The below will return “John”.


Attributes Usage


    <book id="1"><author>Bob</author></book>
    <book id="123"><author>John</author></book>
    <book id="456"><author>Mark</author></book>

The below will return “123”.

xml["root"]["catalog"]["book"][1].element?.attribute(by: "id")?.text

Alternatively, you can look up an element with specific attributes. The below will return “John”.

xml["root"]["catalog"]["book"].withAttr("id", "123")["author"].element?.text

Returning All Elements At Current Level



The all method will iterate over all nodes at the indexed level. The code below will return “Fiction, Non-fiction, Technical”.

", ".join(xml["root"]["catalog"]["book"].all.map { elem in

You can also iterate over the all method:

for elem in xml["root"]["catalog"]["book"].all {

Alternatively, XMLIndexer provides for-in support directly from the index (no all needed in this case).

for elem in xml["root"]["catalog"]["book"] {

Returning All Child Elements At Current Level



The below will print “root”, “catalog”, “book”, “genre”, “title”, and “date” (note the children method).

func enumerate(indexer: XMLIndexer) {
  for child in indexer.children {

enumerate(indexer: xml)

Error Handling

Using Swift 2.0’s new error handling feature:

do {
  try xml!.byKey("root").byKey("what").byKey("header").byKey("foo")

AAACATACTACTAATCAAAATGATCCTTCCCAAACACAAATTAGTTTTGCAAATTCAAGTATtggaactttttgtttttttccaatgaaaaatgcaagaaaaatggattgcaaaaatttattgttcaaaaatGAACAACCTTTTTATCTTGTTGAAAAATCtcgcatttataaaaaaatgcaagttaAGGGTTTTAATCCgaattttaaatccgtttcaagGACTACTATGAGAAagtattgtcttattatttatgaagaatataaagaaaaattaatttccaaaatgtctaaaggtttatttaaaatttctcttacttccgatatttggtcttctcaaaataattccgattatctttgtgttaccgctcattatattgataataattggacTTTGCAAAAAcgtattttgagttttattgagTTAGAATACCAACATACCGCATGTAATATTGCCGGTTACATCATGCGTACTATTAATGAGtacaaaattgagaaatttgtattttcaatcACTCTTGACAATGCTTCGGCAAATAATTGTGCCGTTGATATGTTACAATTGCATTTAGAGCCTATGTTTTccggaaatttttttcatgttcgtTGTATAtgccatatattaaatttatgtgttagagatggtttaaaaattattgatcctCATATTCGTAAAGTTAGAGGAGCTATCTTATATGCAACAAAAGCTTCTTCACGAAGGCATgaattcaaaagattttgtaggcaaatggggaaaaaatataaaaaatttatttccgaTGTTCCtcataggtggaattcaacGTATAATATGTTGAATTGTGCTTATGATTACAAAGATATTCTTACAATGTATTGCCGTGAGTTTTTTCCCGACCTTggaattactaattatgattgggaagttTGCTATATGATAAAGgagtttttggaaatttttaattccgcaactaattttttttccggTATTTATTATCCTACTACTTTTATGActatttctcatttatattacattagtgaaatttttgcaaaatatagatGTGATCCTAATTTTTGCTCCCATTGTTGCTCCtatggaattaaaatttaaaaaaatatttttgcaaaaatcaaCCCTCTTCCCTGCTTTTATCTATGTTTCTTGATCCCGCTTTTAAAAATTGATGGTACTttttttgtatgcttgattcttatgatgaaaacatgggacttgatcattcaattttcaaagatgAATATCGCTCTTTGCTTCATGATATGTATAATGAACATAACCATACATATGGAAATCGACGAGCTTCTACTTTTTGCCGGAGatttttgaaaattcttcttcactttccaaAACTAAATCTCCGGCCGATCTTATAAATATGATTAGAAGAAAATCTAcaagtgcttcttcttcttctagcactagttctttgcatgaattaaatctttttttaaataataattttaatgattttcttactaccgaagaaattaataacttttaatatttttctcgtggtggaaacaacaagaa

} catch let error as IndexingError {
  // error is an IndexingError instance that you can deal with

Or using the existing indexing functionality:

switch xml["root"]["what"]["header"]["foo"] {
case .Element(let elem):
  // everything is good, code away!
case .XMLError(let error):
  // error is an IndexingError instance that you can deal with

Note that error handling as shown above will not work with lazy loaded XML. The lazy parsing doesn’t actually occur until the element or all method are called – as a result, there isn’t any way to know prior to asking for an element if it exists or not.

Types conversion


    <book isbn="0000000001">
      <title>Book A</title>
    <book isbn="0000000002">
      <title>Book B</title>
    <book isbn="0000000003">
      <title>Book C</title>

with Book struct implementing XMLIndexerDeserializable:

struct Book: XMLIndexerDeserializable {
    let title: String
    let price: Double
    let year: Int
    let amount: Int?
    let isbn: Int
    let category: [String]

    static func deserialize(_ node: XMLIndexer) throws -> Book {
        return try Book(
            title: node["title"].value(),
            price: node["price"].value(),
            year: node["year"].value(),
            amount: node["amount"].value(),
            isbn: node.value(ofAttribute: "isbn"),
            category : node["categories"]["category"].value()

The below will return array of Book structs:

let books: [Book] = try xml["root"]["books"]["book"].value()

Types Conversion

You can convert any XML to your custom type by implementing XMLIndexerDeserializable for any non-leaf node (e.g. <book> in the example above).

For leaf nodes (e.g. <title> in the example above), built-in converters support Int, Double, Float, Bool, and String values (both non- and -optional variants). Custom converters can be added by implementing XMLElementDeserializable.